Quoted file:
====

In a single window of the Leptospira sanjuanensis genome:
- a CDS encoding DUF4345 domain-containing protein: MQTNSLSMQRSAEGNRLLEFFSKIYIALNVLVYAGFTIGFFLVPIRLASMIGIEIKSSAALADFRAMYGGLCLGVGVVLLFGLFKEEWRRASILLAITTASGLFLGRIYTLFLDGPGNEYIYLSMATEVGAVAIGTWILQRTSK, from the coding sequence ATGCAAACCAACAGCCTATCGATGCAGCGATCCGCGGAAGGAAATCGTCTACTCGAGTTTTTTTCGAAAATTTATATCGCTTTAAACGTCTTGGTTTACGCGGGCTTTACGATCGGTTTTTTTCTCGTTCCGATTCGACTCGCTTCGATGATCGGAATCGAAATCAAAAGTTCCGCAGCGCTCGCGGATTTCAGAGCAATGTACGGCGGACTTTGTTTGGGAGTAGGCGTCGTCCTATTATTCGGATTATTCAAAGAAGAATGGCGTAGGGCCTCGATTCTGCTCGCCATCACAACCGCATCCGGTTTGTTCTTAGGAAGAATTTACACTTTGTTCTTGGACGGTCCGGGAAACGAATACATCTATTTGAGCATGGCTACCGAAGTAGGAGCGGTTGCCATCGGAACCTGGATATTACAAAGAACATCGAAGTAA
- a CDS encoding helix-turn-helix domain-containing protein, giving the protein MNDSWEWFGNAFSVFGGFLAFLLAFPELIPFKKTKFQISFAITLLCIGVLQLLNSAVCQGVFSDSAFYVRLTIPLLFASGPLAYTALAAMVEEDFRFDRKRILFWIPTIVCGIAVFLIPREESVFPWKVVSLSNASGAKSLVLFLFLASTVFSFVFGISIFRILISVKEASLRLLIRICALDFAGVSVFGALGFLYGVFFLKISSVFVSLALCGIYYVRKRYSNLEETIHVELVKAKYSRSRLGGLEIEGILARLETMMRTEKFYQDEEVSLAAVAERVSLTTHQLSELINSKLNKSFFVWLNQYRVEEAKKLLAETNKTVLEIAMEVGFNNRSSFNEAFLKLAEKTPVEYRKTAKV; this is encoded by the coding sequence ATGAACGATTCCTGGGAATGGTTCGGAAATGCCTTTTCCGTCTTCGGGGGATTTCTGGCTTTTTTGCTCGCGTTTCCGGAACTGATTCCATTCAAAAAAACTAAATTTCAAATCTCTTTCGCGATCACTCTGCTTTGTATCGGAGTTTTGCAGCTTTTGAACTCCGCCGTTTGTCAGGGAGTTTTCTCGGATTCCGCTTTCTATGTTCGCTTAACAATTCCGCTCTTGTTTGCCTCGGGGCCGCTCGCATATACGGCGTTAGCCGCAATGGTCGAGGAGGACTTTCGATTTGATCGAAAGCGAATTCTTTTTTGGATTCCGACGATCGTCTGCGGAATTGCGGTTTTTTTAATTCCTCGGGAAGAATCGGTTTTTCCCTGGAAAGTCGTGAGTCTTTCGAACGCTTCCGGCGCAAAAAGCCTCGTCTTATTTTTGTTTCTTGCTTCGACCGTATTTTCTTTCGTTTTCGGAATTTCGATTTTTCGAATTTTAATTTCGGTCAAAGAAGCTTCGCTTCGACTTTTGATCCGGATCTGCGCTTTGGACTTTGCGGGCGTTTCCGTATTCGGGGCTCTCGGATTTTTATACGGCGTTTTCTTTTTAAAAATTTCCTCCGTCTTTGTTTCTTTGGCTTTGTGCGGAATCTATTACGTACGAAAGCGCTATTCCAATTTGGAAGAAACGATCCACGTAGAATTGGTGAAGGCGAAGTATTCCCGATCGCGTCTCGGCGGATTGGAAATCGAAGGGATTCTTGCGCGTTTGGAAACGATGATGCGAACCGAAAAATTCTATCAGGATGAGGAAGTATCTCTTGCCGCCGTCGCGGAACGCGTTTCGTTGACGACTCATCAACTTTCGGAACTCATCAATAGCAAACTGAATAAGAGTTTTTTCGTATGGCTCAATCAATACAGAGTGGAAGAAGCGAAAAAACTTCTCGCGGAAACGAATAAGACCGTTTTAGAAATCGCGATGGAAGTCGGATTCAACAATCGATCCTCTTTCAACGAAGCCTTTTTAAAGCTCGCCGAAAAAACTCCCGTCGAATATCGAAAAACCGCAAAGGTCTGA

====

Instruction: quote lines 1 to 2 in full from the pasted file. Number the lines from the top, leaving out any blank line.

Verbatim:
In a single window of the Leptospira sanjuanensis genome:
- a CDS encoding DUF4345 domain-containing protein: MQTNSLSMQRSAEGNRLLEFFSKIYIALNVLVYAGFTIGFFLVPIRLASMIGIEIKSSAALADFRAMYGGLCLGVGVVLLFGLFKEEWRRASILLAITTASGLFLGRIYTLFLDGPGNEYIYLSMATEVGAVAIGTWILQRTSK, from the coding sequence ATGCAAACCAACAGCCTATCGATGCAGCGATCCGCGGAAGGAAATCGTCTACTCGAGTTTTTTTCGAAAATTTATATCGCTTTAAACGTCTTGGTTTACGCGGGCTTTACGATCGGTTTTTTTCTCGTTCCGATTCGACTCGCTTCGATGATCGGAATCGAAATCAAAAGTTCCGCAGCGCTCGCGGATTTCAGAGCAATGTACGGCGGACTTTGTTTGGGAGTAGGCGTCGTCCTATTATTCGGATTATTCAAAGAAGAATGGCGTAGGGCCTCGATTCTGCTCGCCATCACAACCGCATCCGGTTTGTTCTTAGGAAGAATTTACACTTTGTTCTTGGACGGTCCGGGAAACGAATACATCTATTTGAGCATGGCTACCGAAGTAGGAGCGGTTGCCATCGGAACCTGGATATTACAAAGAACATCGAAGTAA